SSI 2012

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Robert Deutsch Posted: Mar 26, 2012 0 comments
Gala-Solo is a Canadian speaker company that intends their products to be suitable for both the pro and audiophile markets, the "M" that's part of each speaker model's name standing for both "Monitor" and "Music." The M3 ($3600/pair) is a two-way, three-driver system, using pro drivers. The 6.5" bass drivers from PHL France feature a patented "intercooler" process. The tweeter, pictured above, from Acoustics Beyma (Spain), has an aluminum diaphragm and voice-coil. Rated sensitivity is 94dB, and the maximum level is 116dB. It was pointed out to me that this maximum level specification is particularly important: some speakers may produce 94dB for a 1W output, but, unlike the M3, they won't play much louder than that without distorting.
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Robert Deutsch Posted: Mar 26, 2012 0 comments
Headed by the irrepressible Angie Lisi, Audio Pathways is the importer for some ultra-high-end gear as well as affordably-priced audio products, and usually has some new interesting goodies at every show. At $47,000, the new VAC Statement 250 stereo amp is right up there, but if the 225Wpc is not enough for you, it can be bridged to produce 450W. The Statement 250 is a two-piece affair, and is meant to be stacked, with the power supply on the bottom, isolated from the top piece with bearings (which reminds me of the Aurios accessory bearings that were very good but unfortunately are no longer available).
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Robert Deutsch Posted: Mar 25, 2012 4 comments
One of the unofficial highlights of this year's SSI was the by-invitation-only party given by Montreal dealer Coup de Foudre. The genial hosts were Jennifer Cytrynbaum (Store Manager) and Graeme Humfrey (Product Specialist, Store Owner, jazz guitarist, and a recording engineer of 20 years' experience). They had great food and drinks, and they did their utmost to make sure that everyone has a good time. The picture shows Jennifer in her element, along with Wilson’s Peter McGrath (left), Wavelength’s Gordon Rankin (center) and Graeme Humfrey (far right).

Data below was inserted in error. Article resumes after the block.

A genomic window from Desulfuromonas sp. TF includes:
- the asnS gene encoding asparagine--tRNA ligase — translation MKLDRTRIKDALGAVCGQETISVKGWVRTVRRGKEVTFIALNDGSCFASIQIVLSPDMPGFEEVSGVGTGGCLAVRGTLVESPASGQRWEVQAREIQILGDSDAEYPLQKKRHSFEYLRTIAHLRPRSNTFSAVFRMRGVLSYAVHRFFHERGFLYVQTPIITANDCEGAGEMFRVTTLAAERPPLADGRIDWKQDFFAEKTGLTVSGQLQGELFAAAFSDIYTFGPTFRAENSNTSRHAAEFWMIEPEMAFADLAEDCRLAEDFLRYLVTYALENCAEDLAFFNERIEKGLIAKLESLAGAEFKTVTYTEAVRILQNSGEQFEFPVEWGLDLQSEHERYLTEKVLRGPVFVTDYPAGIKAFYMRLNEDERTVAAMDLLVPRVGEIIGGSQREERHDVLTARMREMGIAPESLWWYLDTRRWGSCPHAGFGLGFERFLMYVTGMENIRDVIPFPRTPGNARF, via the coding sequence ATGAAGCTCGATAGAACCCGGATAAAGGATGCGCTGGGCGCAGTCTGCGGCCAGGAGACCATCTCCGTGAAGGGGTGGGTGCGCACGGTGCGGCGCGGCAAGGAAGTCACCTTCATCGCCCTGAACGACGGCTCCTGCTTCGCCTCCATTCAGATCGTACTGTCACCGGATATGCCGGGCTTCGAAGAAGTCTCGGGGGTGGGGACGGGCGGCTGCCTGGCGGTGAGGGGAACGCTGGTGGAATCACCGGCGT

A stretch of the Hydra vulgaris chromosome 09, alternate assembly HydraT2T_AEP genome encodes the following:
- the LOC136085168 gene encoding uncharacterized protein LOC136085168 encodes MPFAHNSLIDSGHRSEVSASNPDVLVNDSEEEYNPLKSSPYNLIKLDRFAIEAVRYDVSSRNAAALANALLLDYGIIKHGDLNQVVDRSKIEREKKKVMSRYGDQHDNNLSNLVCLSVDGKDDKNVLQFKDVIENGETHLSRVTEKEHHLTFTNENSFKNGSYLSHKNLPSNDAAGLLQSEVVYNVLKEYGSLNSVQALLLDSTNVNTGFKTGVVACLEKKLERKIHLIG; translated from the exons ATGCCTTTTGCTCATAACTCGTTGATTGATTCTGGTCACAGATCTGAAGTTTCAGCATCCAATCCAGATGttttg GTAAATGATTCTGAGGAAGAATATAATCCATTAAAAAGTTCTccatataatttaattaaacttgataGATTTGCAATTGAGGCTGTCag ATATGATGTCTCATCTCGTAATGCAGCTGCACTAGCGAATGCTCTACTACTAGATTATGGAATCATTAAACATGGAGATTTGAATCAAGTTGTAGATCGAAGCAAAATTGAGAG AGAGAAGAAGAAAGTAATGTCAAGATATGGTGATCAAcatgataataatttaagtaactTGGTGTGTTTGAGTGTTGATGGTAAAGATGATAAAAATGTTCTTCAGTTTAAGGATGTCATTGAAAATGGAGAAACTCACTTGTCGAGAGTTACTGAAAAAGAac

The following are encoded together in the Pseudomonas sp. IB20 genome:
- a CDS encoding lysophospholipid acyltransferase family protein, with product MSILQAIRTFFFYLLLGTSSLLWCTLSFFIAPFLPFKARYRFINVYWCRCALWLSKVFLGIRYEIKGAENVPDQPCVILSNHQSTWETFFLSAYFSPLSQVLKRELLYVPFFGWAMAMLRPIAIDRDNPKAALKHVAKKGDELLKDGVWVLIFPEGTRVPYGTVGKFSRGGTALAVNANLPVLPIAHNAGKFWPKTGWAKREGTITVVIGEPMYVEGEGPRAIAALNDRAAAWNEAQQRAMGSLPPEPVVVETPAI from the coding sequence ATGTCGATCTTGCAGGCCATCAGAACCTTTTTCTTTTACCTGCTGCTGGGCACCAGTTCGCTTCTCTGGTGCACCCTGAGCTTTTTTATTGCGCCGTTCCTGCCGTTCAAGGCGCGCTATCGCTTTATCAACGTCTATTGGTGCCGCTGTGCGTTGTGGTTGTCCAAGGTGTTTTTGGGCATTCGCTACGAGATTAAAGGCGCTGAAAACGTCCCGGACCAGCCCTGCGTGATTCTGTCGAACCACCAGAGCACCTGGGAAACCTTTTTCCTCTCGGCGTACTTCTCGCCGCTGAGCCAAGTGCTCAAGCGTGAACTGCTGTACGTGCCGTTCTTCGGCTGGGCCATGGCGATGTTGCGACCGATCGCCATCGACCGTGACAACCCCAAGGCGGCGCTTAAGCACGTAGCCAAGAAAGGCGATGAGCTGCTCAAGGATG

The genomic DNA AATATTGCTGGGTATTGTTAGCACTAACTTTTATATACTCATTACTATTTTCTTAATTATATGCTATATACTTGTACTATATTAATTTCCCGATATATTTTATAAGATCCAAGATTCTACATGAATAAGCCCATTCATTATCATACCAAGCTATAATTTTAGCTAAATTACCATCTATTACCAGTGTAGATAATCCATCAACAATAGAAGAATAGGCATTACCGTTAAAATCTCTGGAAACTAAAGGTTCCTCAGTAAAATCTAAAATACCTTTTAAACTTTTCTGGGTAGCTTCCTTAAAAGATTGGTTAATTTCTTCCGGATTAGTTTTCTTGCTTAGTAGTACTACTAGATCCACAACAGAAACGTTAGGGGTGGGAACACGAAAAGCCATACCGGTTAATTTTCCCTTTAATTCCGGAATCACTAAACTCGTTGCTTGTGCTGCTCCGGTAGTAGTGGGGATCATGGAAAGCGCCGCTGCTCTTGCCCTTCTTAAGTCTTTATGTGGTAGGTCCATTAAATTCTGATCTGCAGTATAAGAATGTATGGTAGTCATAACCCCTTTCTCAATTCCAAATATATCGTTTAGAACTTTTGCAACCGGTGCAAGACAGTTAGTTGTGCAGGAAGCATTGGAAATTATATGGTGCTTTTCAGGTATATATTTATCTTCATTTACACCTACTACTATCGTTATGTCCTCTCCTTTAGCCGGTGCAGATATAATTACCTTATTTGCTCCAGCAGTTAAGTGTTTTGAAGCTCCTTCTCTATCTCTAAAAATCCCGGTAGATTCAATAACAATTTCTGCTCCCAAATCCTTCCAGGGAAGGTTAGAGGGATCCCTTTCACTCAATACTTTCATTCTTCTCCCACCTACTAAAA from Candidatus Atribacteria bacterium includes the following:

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Robert Deutsch Posted: Mar 25, 2012 0 comments
VTL's Luke Manley was one of the many industry luminaries at the Coup de Foudre party.Through the control-room window of Graeme Humfrey's studio can be seen part of Graeme's large collection of classic pro-audio gear.
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Robert Deutsch Posted: Mar 25, 2012 1 comments
AudioStream.com's Michael Lavorgna explains all the intricacies of computer audio.
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Robert Deutsch Posted: Mar 25, 2012 0 comments
What would a high-end audio store party be without some live music? The musicians playing jazz at the Coup de Foudre party were keyboard artist Marie Claire Durand and bass player Martin Hezlop. They're also Graeme Humfrey's recording clients.
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Robert Deutsch Posted: Mar 24, 2012 1 comments
I've been an admirer of MBL's omnidirectional speakers, the latest 101E Mk.II reviewed by Michael Fremer in the April 2012, issue. These were demoed at SSI 2012, and sounded great, as always. While certainly an impressive illustration of the art and science of speaker design, for me, the 101E Mk.II, being priced at about $70k/pair, is a speaker that I just can't relate to—the audio equivalent of a Lamborghini.

What I found exciting at SSI was MBL's new entry-level "baby" speaker, the MBL126. With a new radial midrange driver and tweeter, and two 5" "push-push" drivers, with MBL's less-expensive electronics, the pair of MBL126s at the show had much the same sort of open, non-listener-position-dependent sound that characterizes it senior siblings—and the price is a relatively-affordable $11,800/pair.

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Robert Deutsch Posted: Mar 24, 2012 1 comments
Here's the obligatory "People Buying Records" picture, and even though it was taken on Friday, which is usually the show's least-busy day, I had no trouble finding an opportunity to take a suitable picture. There were also quite a few people at the CD racks, but, overall, I'd say there were more LP buyers than CD buyers in evidence. Make of that what you will. (It may be a reflection of the fact that LPs are not as widely available.)